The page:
When we think of the New Year, we often think of resolutions. I want to lose 20 pounds. I want to start my book. I want to get a new job. Sound familiar? Ask yourself this: how many resolutions have you started and kept? How many have failed? Do you know why?
Let’s start with the initial premise: New Year. There is nothing special about the New Year other than the fact that it marks the beginning of an arbitrary, cyclical calendar. In fact, the calendar and the New Year is different for many cultures. This means you can choose to start this process any time! More importantly, there is no “New You”. The person you are today is the same person you were last year and the same person you will be next year. This is about becoming a “Better You”, or to put it another way, “Your Best Self”. This should be incredibly empowering because everything you need to improve is already within you. You just need to access it.
The reason we often fail with our resolutions is because they are results based rather than process driven. We are focused on the what rather than the how. While it is important to have goals so that we can gage our progress, refining the method by which we pursue our goals provides the real value. There are some simple steps we can all take to ensure we bring out the best in ourselves and follow through.
Step One: Get Specific.
The first step in refining your goals is to clearly and specifically define your goals. What does “get in shape” mean to you? Lose weight. Okay. How much? Reduce body fat? Okay. What percentage do you want to achieve? The more specific you are with defining your goal, the easier it will be to create a process for pursuing it.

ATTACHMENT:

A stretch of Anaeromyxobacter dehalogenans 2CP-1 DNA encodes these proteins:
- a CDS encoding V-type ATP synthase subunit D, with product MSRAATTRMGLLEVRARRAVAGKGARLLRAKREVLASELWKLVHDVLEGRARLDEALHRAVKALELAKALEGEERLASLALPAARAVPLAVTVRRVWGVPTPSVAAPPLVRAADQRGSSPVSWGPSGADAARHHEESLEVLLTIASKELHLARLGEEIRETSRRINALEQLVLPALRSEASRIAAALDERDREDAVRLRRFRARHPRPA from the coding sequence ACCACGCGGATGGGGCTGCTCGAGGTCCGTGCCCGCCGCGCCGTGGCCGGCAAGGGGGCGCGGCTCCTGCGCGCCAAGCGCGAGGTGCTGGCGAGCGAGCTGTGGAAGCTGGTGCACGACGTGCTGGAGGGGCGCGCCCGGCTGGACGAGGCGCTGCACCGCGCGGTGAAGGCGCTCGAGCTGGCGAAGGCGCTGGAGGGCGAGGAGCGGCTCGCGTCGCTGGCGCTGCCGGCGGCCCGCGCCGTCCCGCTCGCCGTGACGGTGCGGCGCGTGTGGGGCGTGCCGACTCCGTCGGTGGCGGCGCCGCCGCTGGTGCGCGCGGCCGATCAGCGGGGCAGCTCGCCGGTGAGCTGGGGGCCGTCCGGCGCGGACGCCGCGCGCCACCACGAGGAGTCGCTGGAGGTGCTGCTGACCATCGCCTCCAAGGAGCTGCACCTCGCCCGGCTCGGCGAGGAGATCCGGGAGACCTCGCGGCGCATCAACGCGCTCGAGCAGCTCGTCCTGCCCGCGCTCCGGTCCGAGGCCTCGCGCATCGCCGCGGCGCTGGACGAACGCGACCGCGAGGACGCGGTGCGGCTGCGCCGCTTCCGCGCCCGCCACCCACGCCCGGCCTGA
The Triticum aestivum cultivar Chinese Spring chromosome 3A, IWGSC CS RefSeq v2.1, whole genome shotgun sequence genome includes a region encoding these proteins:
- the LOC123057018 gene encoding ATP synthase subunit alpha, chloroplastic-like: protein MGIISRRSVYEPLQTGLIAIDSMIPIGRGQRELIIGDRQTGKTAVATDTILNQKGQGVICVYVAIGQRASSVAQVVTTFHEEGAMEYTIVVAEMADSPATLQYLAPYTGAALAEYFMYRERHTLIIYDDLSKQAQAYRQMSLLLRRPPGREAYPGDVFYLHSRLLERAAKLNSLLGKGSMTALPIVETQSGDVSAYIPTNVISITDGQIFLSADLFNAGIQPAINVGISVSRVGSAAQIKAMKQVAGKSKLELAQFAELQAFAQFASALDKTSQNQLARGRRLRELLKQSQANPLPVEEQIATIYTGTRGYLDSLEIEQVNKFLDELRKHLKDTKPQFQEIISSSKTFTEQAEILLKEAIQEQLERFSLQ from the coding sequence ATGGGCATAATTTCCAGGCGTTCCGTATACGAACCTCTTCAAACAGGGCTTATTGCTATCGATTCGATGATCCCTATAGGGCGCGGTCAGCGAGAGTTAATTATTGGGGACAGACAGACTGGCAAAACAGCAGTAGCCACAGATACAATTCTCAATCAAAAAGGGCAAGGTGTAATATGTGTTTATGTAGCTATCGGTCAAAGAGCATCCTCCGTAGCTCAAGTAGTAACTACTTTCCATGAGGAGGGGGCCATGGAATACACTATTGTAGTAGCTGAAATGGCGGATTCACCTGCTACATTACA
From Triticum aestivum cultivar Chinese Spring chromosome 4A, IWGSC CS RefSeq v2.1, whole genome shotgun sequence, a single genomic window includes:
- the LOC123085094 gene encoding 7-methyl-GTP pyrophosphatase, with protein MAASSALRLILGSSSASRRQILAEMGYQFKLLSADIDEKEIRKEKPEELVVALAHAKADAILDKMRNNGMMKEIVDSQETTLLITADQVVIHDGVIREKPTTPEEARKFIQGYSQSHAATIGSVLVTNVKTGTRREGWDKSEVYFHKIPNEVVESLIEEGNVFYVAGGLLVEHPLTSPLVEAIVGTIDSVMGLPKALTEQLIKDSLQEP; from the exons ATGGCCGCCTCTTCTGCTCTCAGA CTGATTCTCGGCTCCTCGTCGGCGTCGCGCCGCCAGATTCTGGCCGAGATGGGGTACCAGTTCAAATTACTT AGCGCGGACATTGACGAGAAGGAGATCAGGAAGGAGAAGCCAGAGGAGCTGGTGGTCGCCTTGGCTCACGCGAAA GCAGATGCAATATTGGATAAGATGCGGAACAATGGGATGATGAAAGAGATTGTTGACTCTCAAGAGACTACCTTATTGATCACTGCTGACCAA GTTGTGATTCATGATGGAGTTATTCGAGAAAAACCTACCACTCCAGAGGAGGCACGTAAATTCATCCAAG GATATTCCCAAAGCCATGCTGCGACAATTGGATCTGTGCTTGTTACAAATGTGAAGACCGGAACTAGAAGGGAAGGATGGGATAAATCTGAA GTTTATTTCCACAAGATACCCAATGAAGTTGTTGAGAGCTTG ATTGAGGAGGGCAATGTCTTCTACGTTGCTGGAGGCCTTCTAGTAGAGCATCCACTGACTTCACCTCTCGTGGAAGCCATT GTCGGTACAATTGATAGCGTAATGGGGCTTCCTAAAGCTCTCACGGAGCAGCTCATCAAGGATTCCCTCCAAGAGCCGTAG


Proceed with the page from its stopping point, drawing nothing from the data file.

Step Two: Establish a Plan.
Once you have specified exactly what you want to accomplish, it’s time to make a plan. If your goal is to get a new job and you have taken the time to decide the type of new job you want, the type of environment you want to be in, the type of responsibilities you want to have, etc., it now comes down to execution. How will you best market yourself? What is your timeline? Do you have an exit strategy for your current work? What resources will you employ? How much time each day will you devote to the process and in what capacity? Having a specific plan allows you to stay on task, use your time efficiently, and hold yourself accountable.
Step Three: Ask Why.
We often make resolutions and set goals without asking ourselves why. Why do you want to make this change? Why do you want to accomplish this goal? When you ask why, what you are really asking is how this resolution will result in a better me. Will it make me happier? Less stressed? Will it create better work-life balance? Will it provide me with a better sense of self-worth? The why is essential because it becomes the motivating force behind the effort. When we become frustrated, intimidated, or otherwise deterred, we can rely on the why to get us refocused.
Step Four: Keep a Record.
When you have a plan in place, you have a blueprint to follow. Sometimes you need to change course. And that’s perfectly okay. But you should take 10 minutes at the beginning of the day to address your goal and what you plan to do that day to accomplish it. You should also take 10 minutes at the end of each day to reflect on how the process went for you that day. This allows you time to objectively gage your progress and consider any modifications to your process.
No matter what day it is, you can always start a path to a better you. It begins with one step. And if you have already started, you can engage these steps to keep you on track. Remember that becoming a better you — Your Best Self — is entirely within your control.